VICKY SHAW ex­plains how to add value to your home, with­out go­ing over your bud­get

Gloucestershire Echo - - PROPERTY NEWS -

As the hous­ing mar­ket has slowed down in some parts of the UK, many home­own­ers are choos­ing to im­prove their ex­ist­ing prop­erty, rather than move – and new re­search from Post Of­fice Money sug­gests you can po­ten­tially add sig­nif­i­cant value by do­ing so. “Over the past few years, house price growth has slowed, so home­own­ers have turned to other op­tions to add value to their homes – with ren­o­va­tions be­ing a clear op­por­tu­nity,” says Chrysan­thy Pispi­nis from Post Of­fice Money. Be­fore you get started though, it’s im­por­tant to care­fully weigh up all the costs in­volved – which could out­weigh any value that may be added. Here’s a look at how peo­ple are fund­ing home im­prove­ments, the value they may po­ten­tially add, and how to stop costs bal­loon­ing out of con­trol...

How much are home­own­ers spend­ing?

Ac­cord­ing to Post Of­fice Money’s re­search, nearly two-thirds (64%) of home­own­ers have made im­prove­ments to their prop­er­ties over the past five years, spend­ing £14,015 on average. The costs can stack up dif­fer­ently de­pend­ing on whether you’re us­ing sav­ings or bor­row­ing cash, which could mean sig­nif­i­cant in­ter­est charges. In or­der to fund ren­o­va­tions, three-quar­ters (74%) of home­im­provers used their sav­ings, one in six (16%) used a per­sonal loan or credit card, while one in 16 (6%) used eq­uity re­lease or mortgages, Post Of­fice Money found. A sep­a­rate study also sug­gests some costs may be in­creas­ing. Shaw­brook Bank says anal­y­sis of its loan data shows the average size of a home im­prove­ment loan has in­creased by 16%, when com­par­ing the first quar­ter of 2019 with the same pe­riod for 2018. The bank sug­gests this could be partly due to fluc­tu­a­tions in ster­ling and in­creases in the cost of im­ported goods and raw ma­te­ri­als.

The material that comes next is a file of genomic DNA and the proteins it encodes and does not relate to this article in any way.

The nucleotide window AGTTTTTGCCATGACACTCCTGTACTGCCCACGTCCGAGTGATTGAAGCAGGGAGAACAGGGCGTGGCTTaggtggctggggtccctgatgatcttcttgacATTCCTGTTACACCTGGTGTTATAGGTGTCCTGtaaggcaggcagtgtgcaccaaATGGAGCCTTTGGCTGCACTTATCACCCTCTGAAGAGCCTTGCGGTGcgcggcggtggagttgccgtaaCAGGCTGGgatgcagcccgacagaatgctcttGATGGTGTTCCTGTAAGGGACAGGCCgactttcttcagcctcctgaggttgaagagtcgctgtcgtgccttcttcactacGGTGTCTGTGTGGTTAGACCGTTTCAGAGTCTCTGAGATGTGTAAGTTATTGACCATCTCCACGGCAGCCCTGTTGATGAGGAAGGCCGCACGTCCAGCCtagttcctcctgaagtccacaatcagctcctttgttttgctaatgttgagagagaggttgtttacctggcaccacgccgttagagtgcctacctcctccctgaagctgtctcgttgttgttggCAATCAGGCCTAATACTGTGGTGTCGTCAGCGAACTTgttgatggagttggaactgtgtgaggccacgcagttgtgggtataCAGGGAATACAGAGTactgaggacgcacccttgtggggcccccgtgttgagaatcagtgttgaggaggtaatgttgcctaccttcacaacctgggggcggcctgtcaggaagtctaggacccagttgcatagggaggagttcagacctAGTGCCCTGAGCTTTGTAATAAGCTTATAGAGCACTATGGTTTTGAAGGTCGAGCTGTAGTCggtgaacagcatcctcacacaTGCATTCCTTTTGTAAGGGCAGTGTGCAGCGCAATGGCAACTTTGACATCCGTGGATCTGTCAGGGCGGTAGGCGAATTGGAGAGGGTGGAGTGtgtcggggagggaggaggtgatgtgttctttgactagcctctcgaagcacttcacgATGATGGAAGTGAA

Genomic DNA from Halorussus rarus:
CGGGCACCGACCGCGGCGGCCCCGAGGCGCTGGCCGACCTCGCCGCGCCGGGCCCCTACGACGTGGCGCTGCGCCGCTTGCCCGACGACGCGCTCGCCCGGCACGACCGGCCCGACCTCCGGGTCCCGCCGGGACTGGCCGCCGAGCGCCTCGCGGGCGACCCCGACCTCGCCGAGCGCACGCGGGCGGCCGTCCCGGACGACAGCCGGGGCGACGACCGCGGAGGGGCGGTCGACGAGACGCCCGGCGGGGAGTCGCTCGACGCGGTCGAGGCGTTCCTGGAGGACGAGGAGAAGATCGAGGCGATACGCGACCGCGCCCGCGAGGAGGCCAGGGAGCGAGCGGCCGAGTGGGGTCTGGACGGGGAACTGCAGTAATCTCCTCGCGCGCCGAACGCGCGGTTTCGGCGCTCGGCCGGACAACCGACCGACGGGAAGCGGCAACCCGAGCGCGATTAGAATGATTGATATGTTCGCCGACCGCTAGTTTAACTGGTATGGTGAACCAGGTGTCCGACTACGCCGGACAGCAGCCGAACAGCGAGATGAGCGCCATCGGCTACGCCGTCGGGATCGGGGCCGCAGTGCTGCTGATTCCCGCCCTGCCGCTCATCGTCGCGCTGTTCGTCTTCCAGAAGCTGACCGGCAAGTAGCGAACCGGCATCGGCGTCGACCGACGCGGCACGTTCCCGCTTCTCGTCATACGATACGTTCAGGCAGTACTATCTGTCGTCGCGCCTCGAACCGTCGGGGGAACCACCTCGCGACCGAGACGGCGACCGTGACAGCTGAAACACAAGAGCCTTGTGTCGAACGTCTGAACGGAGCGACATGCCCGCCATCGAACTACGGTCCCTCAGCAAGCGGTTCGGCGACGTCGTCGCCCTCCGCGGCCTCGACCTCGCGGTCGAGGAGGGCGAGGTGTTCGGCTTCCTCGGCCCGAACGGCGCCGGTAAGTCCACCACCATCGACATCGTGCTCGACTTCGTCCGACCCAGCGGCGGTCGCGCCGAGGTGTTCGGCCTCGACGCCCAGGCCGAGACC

How much can im­prove­ments add to the value of a home?

Post Of­fice Money says anal­y­sis based upon the average price tag on a three-bed semi-de­tached home in the UK (£286,000) found prop­er­ties with cer­tain home im­prove­ments were on the mar­ket for around 19% higher than the average ask­ing price. Though, it’s im­por­tant to bear in mind that the price some­one wants for their prop­erty isn’t nec­es­sar­ily what they’re go­ing to get – and what may be a de­sir­able ren­o­va­tion for buy­ers in one part of the UK, may be less at­trac­tive else­where. If you’re ren­o­vat­ing with even­tu­ally sell­ing in mind, es­tate agents may be able to give point­ers on what fea­tures buy­ers are look­ing for in your area.

How much could dif­fer­ent home im­prove­ments help boost value by?

Post Of­fice Money’s re­search searched prop­er­ties on Zoopla, as well as home ren­o­va­tion web­sites, to es­ti­mate the cost of a typ­i­cal home im­prove­ment.

It found, for ex­am­ple, that prop­er­ties boast­ing a land­scaped gar­den were par­tic­u­larly likely to have much higher price tags than average. The es­ti­mated cost of gar­den land­scap­ing was £2,750, although this could vary hugely de­pend­ing on the ex­tent of the ren­o­va­tion. It also found that prop­er­ties with a land­scaped gar­den – as well as other at­trac­tive fea­tures which would po­ten­tially push up a home’s value – tend to be on the mar­ket for 77% above average house prices. Mean­while, the cost of an ex­ten­sion was put at £80,000, and homes with this fea­ture were typ­i­cally listed for sale for 37% above average prices. A new kitchen was es­ti­mated to cost £7,500 (prop­er­ties with this fea­ture were be­ing mar­keted for 26% above the average house price).

Mak­ing home im­prove­ments is of­ten the best way to the house of your dreams

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